2 arrested for alleged illegal Nanakuli dump
Federal investigators arrested two men early yesterday morning after searching a Nanakuli home allegedly used as a burial ground for waste oil, vehicle tires, car batteries, and corrosive and toxic materials.
Carrying a federal warrant, special agents from the U.S. Environmental Protection Agency's criminal investigation division conducted the search at a 10-acre property on Hakimo Road in Nanakuli shortly after 6 a.m. yesterday.
U.S. Attorney Edward Kubo said: "It is alleged that companies would pay money to the lessee of the property to allow them to dump their waste into holes on the property."
Investigators were looking for 55-gallon drums containing chemical substances, as well as the automotive waste "believed to be buried at various sites on the property," Kubo said.
Weapons were also found on the property, and the two men face possible federal firearms charges, which carries a term of up to 10 years in prison.
"For some time now, investigators have been hearing of the illegal dumping of waste and other ignitable, corrosive, reactive or toxic materials into the Waianae area," Kubo said.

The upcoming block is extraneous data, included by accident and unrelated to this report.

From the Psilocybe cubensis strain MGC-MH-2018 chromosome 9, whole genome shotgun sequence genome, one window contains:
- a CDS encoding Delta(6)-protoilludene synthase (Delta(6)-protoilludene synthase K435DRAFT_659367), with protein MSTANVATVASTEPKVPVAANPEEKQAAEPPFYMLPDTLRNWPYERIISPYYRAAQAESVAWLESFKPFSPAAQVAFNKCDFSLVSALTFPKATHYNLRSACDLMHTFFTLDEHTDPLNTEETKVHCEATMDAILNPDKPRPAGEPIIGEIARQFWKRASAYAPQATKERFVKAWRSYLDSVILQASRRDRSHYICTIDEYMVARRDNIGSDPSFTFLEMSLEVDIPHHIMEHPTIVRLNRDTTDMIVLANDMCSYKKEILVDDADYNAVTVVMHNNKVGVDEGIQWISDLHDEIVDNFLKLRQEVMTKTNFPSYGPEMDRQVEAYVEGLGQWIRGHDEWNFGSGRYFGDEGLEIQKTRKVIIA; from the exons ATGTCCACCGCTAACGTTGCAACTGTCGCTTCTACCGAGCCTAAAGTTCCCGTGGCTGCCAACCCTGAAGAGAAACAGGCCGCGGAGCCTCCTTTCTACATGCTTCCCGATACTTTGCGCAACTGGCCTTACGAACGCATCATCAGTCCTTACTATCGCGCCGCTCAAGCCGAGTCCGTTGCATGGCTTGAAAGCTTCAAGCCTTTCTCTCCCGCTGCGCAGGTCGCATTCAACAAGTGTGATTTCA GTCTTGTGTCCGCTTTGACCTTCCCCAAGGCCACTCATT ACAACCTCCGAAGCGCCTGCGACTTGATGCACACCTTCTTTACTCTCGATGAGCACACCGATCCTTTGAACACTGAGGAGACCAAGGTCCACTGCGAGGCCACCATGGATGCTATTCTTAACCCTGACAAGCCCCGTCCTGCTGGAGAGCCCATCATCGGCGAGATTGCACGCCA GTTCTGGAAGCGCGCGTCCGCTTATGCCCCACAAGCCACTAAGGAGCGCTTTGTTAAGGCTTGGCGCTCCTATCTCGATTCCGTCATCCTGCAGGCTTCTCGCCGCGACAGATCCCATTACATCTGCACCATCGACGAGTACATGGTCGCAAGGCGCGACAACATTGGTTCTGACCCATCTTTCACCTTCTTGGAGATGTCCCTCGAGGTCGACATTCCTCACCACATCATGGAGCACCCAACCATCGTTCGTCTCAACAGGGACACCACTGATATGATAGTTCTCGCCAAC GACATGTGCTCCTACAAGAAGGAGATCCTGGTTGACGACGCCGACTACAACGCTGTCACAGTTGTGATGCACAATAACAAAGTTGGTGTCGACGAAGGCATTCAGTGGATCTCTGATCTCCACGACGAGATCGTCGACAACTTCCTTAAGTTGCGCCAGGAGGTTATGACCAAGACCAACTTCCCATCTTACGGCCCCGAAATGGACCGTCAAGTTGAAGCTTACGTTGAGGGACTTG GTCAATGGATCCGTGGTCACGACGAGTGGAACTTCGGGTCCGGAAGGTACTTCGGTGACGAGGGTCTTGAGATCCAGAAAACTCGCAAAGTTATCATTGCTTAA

The EPA is conducting a statewide operation to seek and investigate illegal dumping of hazardous waste in Hawaii, Kubo said.
These hazardous materials potentially can harm families living nearby and could seep into the drinking water, he said.
Ron Johnson, the U.S. attorney's major crimes section chief, said that if anyone is found in violation of the federal hazardous-waste laws, they face up to five years in prison and $50,000 in fines.
Also participating in the investigation are the FBI, Drug Enforcement Administration, Immigration and Customs Enforcement, U.S. Coast Guard Investigative Service, U.S. Fish and Wildlife Investigative Service, and the state Department of Health.